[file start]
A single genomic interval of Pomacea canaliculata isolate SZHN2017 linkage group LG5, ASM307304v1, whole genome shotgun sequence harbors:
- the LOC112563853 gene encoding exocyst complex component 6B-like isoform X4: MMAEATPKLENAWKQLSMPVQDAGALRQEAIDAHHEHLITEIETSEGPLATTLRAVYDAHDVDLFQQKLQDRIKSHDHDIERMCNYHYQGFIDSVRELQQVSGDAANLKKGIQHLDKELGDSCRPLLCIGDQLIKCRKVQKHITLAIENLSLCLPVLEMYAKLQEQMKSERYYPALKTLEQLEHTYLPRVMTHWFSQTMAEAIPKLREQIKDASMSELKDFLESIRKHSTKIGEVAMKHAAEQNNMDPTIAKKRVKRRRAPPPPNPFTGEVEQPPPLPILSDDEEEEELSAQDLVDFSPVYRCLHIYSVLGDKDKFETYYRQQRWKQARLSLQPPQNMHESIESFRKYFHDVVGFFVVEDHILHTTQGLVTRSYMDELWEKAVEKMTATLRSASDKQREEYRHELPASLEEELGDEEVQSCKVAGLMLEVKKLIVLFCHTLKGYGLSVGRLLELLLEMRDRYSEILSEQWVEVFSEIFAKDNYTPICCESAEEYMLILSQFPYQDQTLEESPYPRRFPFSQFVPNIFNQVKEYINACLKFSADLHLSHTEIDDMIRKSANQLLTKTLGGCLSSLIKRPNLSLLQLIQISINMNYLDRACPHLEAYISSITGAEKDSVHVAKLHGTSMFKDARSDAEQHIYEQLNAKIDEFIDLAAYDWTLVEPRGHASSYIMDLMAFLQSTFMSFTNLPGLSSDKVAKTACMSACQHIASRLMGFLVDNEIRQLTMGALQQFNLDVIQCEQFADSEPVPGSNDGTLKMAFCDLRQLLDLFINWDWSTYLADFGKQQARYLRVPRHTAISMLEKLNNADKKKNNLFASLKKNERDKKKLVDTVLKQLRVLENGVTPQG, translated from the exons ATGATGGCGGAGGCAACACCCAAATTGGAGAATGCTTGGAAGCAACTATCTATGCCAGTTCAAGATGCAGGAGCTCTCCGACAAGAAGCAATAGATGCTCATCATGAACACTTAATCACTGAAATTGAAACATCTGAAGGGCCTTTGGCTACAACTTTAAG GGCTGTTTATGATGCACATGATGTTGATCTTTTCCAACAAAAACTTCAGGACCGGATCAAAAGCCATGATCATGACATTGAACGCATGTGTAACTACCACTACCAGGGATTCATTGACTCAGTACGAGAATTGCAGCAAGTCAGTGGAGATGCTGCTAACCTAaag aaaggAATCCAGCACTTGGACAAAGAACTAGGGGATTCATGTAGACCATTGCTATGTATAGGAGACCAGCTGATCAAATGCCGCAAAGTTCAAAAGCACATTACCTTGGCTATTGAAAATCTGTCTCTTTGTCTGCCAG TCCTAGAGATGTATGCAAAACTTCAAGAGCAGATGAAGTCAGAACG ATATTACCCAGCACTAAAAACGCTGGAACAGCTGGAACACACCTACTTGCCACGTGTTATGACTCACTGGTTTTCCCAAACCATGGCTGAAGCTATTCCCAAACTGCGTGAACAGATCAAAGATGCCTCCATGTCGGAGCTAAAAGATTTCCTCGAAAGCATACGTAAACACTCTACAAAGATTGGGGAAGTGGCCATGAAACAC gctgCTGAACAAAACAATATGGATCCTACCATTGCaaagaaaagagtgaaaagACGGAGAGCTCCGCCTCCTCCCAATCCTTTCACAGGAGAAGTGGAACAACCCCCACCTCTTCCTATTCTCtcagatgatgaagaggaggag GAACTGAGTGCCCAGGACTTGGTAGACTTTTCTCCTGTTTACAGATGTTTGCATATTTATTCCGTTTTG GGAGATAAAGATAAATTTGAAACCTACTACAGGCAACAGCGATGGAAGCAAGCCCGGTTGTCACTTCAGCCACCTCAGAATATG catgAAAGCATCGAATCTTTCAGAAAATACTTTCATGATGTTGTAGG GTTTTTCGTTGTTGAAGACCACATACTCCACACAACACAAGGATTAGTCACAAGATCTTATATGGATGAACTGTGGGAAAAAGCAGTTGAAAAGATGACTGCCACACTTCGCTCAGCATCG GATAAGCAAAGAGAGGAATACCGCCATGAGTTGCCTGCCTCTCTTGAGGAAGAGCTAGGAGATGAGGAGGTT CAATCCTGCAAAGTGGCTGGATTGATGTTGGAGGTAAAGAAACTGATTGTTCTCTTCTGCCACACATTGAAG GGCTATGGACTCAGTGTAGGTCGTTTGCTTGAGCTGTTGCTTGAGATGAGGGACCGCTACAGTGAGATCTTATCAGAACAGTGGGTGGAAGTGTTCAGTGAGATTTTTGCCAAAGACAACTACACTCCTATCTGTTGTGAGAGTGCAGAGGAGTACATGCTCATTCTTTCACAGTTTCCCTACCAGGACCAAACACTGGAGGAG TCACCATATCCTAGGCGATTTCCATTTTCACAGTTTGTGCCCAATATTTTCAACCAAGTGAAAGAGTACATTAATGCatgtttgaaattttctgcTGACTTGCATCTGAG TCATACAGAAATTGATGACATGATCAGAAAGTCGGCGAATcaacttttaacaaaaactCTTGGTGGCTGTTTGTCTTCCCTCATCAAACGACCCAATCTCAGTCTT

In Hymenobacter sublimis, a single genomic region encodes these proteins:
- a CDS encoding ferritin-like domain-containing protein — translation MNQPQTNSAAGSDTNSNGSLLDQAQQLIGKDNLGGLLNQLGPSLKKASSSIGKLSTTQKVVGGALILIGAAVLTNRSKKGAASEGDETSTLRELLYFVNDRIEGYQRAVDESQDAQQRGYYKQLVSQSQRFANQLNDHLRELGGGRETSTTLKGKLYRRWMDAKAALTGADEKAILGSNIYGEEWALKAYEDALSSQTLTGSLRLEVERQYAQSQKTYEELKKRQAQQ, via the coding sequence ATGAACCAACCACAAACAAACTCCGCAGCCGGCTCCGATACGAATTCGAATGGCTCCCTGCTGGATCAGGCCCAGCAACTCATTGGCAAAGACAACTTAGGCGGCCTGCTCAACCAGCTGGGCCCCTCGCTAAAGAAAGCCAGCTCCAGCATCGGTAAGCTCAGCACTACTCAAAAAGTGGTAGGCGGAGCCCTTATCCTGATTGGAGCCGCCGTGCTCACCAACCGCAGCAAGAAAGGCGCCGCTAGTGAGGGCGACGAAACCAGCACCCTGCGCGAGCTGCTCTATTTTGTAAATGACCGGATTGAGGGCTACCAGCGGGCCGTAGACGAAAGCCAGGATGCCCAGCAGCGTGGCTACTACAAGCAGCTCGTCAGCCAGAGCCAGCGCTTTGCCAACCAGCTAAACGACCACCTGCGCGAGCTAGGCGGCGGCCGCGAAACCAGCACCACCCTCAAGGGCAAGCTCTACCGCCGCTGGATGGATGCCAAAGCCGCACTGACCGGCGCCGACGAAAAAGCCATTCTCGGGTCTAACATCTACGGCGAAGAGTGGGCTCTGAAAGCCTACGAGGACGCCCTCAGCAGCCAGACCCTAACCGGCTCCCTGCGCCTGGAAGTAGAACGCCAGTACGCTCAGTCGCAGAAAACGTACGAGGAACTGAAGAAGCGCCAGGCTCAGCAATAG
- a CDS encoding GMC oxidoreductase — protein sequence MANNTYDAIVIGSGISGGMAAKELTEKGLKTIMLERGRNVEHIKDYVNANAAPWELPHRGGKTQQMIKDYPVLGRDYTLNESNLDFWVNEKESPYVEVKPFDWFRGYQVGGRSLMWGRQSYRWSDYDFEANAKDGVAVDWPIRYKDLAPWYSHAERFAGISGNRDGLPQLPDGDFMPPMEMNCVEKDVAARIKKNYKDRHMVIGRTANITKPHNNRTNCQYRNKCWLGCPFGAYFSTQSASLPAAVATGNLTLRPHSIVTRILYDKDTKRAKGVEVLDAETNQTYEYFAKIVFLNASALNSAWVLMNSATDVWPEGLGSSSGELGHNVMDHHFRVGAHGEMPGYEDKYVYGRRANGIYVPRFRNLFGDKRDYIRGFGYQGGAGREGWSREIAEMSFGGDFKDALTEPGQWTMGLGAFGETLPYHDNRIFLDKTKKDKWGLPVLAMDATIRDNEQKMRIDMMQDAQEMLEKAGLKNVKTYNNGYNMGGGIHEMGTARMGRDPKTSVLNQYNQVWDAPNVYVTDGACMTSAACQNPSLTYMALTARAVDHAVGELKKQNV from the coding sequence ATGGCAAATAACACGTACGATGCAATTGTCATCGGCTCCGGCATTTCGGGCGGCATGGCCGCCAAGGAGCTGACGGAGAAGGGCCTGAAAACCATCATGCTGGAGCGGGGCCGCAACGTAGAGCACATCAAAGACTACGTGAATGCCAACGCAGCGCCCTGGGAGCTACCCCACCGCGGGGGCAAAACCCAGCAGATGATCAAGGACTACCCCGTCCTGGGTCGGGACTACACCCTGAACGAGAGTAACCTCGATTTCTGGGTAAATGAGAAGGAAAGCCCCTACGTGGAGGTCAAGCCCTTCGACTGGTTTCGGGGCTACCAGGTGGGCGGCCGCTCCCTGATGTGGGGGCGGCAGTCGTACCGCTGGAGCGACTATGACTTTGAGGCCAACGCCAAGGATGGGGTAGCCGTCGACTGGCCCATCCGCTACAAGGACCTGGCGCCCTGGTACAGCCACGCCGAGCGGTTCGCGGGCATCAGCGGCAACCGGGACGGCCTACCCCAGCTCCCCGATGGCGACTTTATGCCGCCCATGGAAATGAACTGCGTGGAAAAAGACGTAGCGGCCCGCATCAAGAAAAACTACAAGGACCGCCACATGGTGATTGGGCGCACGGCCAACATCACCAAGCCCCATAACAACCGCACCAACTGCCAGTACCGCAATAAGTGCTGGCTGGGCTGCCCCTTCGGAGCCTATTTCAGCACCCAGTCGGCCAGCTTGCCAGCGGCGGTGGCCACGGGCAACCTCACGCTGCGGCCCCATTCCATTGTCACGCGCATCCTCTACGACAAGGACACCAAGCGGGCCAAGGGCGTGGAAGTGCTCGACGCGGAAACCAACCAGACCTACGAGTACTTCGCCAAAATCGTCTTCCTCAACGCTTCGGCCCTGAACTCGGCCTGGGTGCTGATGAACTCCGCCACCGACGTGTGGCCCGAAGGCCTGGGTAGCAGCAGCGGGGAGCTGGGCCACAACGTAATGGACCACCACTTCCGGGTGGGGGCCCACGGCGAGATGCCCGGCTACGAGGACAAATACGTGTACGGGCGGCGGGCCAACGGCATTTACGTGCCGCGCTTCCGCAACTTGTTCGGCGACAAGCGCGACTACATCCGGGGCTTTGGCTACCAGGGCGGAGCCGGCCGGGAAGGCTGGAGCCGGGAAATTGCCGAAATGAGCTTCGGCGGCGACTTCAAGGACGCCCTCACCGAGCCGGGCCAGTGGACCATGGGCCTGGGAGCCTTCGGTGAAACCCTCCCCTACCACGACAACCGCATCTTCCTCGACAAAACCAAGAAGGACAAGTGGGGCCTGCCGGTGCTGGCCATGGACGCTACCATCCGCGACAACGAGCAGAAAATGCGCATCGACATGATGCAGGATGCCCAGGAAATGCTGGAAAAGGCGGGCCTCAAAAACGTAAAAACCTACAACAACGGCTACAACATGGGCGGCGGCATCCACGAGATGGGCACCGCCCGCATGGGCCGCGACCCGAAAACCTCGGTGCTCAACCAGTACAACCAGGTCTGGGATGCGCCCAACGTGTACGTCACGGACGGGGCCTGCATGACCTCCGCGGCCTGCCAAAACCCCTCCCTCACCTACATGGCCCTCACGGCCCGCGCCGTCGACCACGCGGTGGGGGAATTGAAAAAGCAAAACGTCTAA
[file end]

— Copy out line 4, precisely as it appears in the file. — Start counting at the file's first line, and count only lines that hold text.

- a CDS encoding ferritin-like domain-containing protein — translation MNQPQTNSAAGSDTNSNGSLLDQAQQLIGKDNLGGLLNQLGPSLKKASSSIGKLSTTQKVVGGALILIGAAVLTNRSKKGAASEGDETSTLRELLYFVNDRIEGYQRAVDESQDAQQRGYYKQLVSQSQRFANQLNDHLRELGGGRETSTTLKGKLYRRWMDAKAALTGADEKAILGSNIYGEEWALKAYEDALSSQTLTGSLRLEVERQYAQSQKTYEELKKRQAQQ, via the coding sequence ATGAACCAACCACAAACAAACTCCGCAGCCGGCTCCGATACGAATTCGAATGGCTCCCTGCTGGATCAGGCCCAGCAACTCATTGGCAAAGACAACTTAGGCGGCCTGCTCAACCAGCTGGGCCCCTCGCTAAAGAAAGCCAGCTCCAGCATCGGTAAGCTCAGCACTACTCAAAAAGTGGTAGGCGGAGCCCTTATCCTGATTGGAGCCGCCGTGCTCACCAACCGCAGCAAGAAAGGCGCCGCTAGTGAGGGCGACGAAACCAGCACCCTGCGCGAGCTGCTCTATTTTGTAAATGACCGGATTGAGGGCTACCAGCGGGCCGTAGACGAAAGCCAGGATGCCCAGCAGCGTGGCTACTACAAGCAGCTCGTCAGCCAGAGCCAGCGCTTTGCCAACCAGCTAAACGACCACCTGCGCGAGCTAGGCGGCGGCCGCGAAACCAGCACCACCCTCAAGGGCAAGCTCTACCGCCGCTGGATGGATGCCAAAGCCGCACTGACCGGCGCCGACGAAAAAGCCATTCTCGGGTCTAACATCTACGGCGAAGAGTGGGCTCTGAAAGCCTACGAGGACGCCCTCAGCAGCCAGACCCTAACCGGCTCCCTGCGCCTGGAAGTAGAACGCCAGTACGCTCAGTCGCAGAAAACGTACGAGGAACTGAAGAAGCGCCAGGCTCAGCAATAG